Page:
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Our view

Sustainable development is inherently feminist

Feminist development strategies must dismantle gender inequality, because truly sustainable development depends on women.
A woman dances during a demonstration of the Iranian community in Barcelona. picture alliance / ZUMAPRESS.com / Ximena Borrazas A woman dances during a demonstration of the Iranian community in Barcelona.

Development is a complex, multifaceted phenomenon. Essentially it is about the welfare of all human beings. More than half of them are female. However, compared to men, women are still structurally disadvantaged in many places.

Freedom matters – and it depends on empowerment. Every little girl around the world should have a broad variety of role models, enabling her to dream about her future. Every teenage girl must understand the biology of her body, know her reproductive rights and be empowered to reject abuse. Every young woman must have career opportunities. She must also have the right to decide whether she wants to marry, whom she wants to be with and, in doubt, whether she wants to quit that relationship.

At the same time, women need equal say in public affairs. They must be represented in governments as well as in all relevant authorities and courts. Far too often, they are side-lined in peace talks, and failure is more likely when that happens. While women are very rarely perpetrators of violence, they all too often become victims – and not only in war, but even in the private sphere of their homes. As we elaborated in a previous focus section, female persons are still often disadvantaged in all kinds of education systems.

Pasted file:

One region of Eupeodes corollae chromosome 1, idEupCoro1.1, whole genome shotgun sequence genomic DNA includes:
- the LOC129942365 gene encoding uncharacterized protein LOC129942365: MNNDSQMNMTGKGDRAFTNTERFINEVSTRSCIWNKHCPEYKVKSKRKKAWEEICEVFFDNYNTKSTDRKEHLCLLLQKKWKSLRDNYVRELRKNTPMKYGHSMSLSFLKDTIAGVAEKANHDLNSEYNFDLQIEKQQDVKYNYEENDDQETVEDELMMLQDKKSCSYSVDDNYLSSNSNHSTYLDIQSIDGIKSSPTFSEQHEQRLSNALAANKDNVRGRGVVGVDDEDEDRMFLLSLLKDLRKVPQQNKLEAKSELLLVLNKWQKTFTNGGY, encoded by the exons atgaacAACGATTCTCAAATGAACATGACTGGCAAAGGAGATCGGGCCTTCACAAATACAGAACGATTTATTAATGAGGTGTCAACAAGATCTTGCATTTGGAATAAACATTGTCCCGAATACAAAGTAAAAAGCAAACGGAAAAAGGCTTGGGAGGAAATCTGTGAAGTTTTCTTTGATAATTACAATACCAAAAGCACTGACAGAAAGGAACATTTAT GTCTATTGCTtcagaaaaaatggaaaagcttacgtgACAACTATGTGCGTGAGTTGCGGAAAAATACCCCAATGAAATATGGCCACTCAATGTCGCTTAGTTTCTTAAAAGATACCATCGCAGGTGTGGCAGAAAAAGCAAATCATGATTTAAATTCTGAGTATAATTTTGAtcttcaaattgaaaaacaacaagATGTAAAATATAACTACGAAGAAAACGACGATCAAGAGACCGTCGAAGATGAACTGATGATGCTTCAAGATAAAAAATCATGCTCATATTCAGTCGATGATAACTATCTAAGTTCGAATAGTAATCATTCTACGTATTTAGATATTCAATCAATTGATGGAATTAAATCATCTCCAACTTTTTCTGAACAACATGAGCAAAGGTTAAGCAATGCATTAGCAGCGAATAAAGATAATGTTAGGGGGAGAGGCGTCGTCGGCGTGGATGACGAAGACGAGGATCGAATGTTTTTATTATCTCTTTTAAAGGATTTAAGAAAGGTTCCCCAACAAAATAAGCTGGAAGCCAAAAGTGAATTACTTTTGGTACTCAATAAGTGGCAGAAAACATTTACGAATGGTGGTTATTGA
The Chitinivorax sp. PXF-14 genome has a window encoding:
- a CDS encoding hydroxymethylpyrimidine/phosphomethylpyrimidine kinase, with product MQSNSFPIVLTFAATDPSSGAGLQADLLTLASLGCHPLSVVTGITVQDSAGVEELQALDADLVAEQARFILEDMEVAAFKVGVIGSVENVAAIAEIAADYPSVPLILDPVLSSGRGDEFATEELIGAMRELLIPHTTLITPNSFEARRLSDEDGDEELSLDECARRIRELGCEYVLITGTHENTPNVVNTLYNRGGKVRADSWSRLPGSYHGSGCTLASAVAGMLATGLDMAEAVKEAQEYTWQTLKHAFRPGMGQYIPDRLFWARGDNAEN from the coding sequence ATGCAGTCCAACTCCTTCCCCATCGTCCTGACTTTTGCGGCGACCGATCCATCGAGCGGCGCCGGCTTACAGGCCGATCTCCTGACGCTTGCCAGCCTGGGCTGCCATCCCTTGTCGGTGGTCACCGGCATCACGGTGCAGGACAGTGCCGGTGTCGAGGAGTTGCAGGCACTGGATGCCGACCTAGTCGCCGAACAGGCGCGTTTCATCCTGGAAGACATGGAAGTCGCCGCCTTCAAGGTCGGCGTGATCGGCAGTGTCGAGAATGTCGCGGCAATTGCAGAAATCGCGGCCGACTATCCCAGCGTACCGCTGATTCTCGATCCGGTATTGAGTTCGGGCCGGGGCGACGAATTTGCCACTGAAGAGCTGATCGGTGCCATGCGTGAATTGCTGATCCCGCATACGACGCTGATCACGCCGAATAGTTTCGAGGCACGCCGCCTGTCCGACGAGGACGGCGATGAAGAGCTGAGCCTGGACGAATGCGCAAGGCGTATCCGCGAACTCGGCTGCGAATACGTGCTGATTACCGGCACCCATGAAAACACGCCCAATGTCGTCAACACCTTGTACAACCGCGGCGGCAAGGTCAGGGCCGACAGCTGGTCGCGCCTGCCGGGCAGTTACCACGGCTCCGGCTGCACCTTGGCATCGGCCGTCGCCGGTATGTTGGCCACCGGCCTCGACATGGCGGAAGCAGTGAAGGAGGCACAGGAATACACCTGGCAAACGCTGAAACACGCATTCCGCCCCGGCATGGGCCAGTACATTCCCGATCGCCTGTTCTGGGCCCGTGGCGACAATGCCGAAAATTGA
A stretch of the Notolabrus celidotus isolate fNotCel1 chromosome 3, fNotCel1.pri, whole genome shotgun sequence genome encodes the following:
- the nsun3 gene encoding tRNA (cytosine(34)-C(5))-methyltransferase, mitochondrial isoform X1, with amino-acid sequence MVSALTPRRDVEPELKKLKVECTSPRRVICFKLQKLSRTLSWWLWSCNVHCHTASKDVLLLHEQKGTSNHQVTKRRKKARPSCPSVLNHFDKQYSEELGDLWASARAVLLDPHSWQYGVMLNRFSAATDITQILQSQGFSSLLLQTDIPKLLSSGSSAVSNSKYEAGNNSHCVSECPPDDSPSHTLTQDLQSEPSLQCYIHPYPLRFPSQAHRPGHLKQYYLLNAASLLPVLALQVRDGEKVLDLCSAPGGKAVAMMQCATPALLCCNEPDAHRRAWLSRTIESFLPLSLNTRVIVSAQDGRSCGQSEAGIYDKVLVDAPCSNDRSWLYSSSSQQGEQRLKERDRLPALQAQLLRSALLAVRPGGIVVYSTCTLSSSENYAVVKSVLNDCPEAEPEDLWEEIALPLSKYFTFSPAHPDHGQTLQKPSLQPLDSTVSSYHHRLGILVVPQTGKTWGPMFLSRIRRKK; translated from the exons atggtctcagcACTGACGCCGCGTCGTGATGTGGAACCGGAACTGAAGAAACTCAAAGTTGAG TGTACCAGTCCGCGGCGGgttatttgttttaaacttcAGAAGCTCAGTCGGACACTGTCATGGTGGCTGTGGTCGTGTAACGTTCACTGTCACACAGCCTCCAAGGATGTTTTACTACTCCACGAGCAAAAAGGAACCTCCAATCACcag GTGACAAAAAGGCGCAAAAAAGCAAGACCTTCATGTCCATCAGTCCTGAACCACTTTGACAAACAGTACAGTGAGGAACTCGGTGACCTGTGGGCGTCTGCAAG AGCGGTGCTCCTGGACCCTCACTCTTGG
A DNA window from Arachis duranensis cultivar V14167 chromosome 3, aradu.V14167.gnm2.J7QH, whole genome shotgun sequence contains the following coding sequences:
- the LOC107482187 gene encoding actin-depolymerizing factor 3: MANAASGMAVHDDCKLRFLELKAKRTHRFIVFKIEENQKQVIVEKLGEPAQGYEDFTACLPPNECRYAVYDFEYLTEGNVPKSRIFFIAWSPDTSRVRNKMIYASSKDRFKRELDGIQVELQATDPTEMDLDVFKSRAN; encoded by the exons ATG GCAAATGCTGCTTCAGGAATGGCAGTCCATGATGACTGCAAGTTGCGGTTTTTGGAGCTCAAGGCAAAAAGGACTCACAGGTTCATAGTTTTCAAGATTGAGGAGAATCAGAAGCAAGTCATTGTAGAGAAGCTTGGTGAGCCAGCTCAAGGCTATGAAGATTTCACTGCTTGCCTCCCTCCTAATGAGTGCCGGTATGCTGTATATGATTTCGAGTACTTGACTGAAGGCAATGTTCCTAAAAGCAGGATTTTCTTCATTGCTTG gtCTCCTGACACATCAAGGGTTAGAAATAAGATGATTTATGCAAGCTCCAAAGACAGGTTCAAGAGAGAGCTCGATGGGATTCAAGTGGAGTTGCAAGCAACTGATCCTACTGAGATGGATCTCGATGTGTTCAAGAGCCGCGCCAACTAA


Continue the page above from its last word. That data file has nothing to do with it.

Family planning is empowerment

The average number of children per woman can tell us a lot about women’s – and their families’ – status regarding income, health and education. All three aspects are of course crucial indicators for a country’s developmental achievement. Where parents worry that their children will not survive because of poverty and health risks, they will have more of them. After all, where governments do not provide social security, they will be the ones who will have to take care of the parents in old age. Using contraceptives, moreover, requires both knowledge and availability, with the latter again reflecting the quality of health infrastructure.

Women, moreover, need a minimum level of formal education to understand how family planning works and to gain the self-confidence to plan their own future. Quite obviously, that is harder to do if they lack employment opportunities. Where women are empowered to take their fate into their own hands, they tend to have fewer babies. This is rather the case in high-income countries, where women are in a better position to plan their lives.

For the reasons listed above, any sensible development strategy must promote women’s rights. Developmental action is therefore inherently feminist. Furthermore, it must be clear that the implementation of feminist development policy is an effort involving society as a whole. Men are especially challenged. Social structures and institutions have always favoured them. Men are the ones responsible for gender inequality, therefore they have a special responsibility to deconstruct it.

For good reason, the UN’s Sustainable Development Goals include gender equality (SDG5). Eventually, the achievement of all other SDGs depends on it.

Katharina Wilhelm Otieno is a member of D+C/E+Z’s editorial team.
euz.editor@dandc.eu